|By Maureen O'Gara||
|March 12, 2008 12:00 PM EDT||
There is now a VC-backed commercial company, underwritten initially to the tune of $7 million, to run interference for the LAMP-based Drupal open source project, which Ulitzer has chosen as its CMS platform among others, and take on the literally hundreds of other content management systems – open source and proprietary – that currently litter the landscape to make sure that Drupal is crowned homecoming queen, perhaps the next billion-dollar MySQL.
While Drupal has garnered surprising little press it’s got to be one of the more successful open source projects out there, but then its nearest open source rival Joomla looks to be as popular. Evidently CMS is the place to be these days.
Somewhere between 350,000 and a million sites use Drupal. Dries Buytaert, the guy who started Drupal and is still working on his PhD, reportedly wearied and stopped counting recently when he hit 350,000 on Alexa.
The number includes recognizable faces like Forbes, Amnesty International, The Onion, MTV.co.uk, The Industry Standard, Spread Firefox!, Sony BMG Music Entertainment, Fast Company.com, Harvard Science and the Grateful Dead.
Drupal code has reportedly been downloaded two million times. There are 240,000 members of Drupal.org and 900 contributors to the latest Drupal 6 rev, twice what its predecessor had, resulting in 1,800 extension modules to the base platform.
So Drupal’s new commercializer, which wants Drupal to be “the Linux of the web,” has something to work with, although the existing Drupal consultants might feel a bit impinged on.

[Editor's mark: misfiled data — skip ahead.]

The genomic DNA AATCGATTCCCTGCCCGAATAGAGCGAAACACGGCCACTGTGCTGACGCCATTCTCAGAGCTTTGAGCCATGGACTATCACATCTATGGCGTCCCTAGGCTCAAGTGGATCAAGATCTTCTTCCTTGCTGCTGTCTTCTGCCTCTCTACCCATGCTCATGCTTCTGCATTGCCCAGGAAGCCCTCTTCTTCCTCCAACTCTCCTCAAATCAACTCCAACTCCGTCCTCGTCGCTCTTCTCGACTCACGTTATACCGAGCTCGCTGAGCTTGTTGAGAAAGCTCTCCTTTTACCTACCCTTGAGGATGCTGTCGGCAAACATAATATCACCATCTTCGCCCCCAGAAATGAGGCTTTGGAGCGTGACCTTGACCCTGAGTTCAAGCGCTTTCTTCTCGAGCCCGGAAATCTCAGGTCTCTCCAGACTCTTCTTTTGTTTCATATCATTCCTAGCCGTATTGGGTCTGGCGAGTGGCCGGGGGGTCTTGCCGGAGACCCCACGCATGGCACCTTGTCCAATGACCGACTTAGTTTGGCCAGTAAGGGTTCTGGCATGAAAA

The name of this entity, established late last year, is Acquia, which – in the current fashion of naming things in obscure tongues – is Navaho for locate, which is a bit closer to Drupal’s essence than drupal, which is Flemish for drop of water.
Anyway, Acquia (say Ack-key-a), which includes Dries, who owns the Drupal trademark, on its team, is now sketching out its plans. First off, it’s decided on a shotgun approach. Cofounder and CEO Jay Batson says it can’t distinguish between web CMS, social media software and web app frameworks so it’s rolled them all up into a wad it’s calling social publishing and calling that its target market.
Later this year, in the second half, Acquia will deliver a commercially supported Drupal distribution code named Carbon and value-added network services.
Although the Drupal project will soldier on Acquia wants the Drupal community to contribute to the new Acquia Projects.
It’s promising that the Drupal 6-based Carbon will have fully integrated and tested building blocks for user management, web content management, singleor multi-user blogs, wiki collaboration, discussion forums, user-generated content and social networking.
There is also supposed to be a packaged installer – Drupal is popular despite its difficulties (it’s not pretty) – and commercial- grade documentation.
Acquia-developed code is supposed to be licensed, like Drupal itself, under GPL v2 and Acquia says it merge new features and patches into the main Drupal line through the established community process.
Acquia has yet to price its maintenance and support subscriptions – there should be a variety of SLAs – but they’re supposed to include an electronic update notification system code named Spokes for updates that have been reviewed for security and compatibility and are supported by Acquia.
Acquia is currently at 12 people, expecting to be 25 by the end of the year.
Its Series A money comes from Northbridge Venture Partners, Sigma Partners and O’Reilly AlphaTech Ventures.
According to Dries’ blog, Drupal 7 should offer the ability to create, share and mashup managed content, letting Drupal be a data repository accessed by tools and web sites across the network.
|Drupal News Desk 03/11/08 11:25:53 AM EDT|
While Drupal has garnered surprising little press it’s got to be one of the more successful open source projects out there, but then its nearest open source rival Joomla looks to be as popular. Evidently CMS is the place to be these days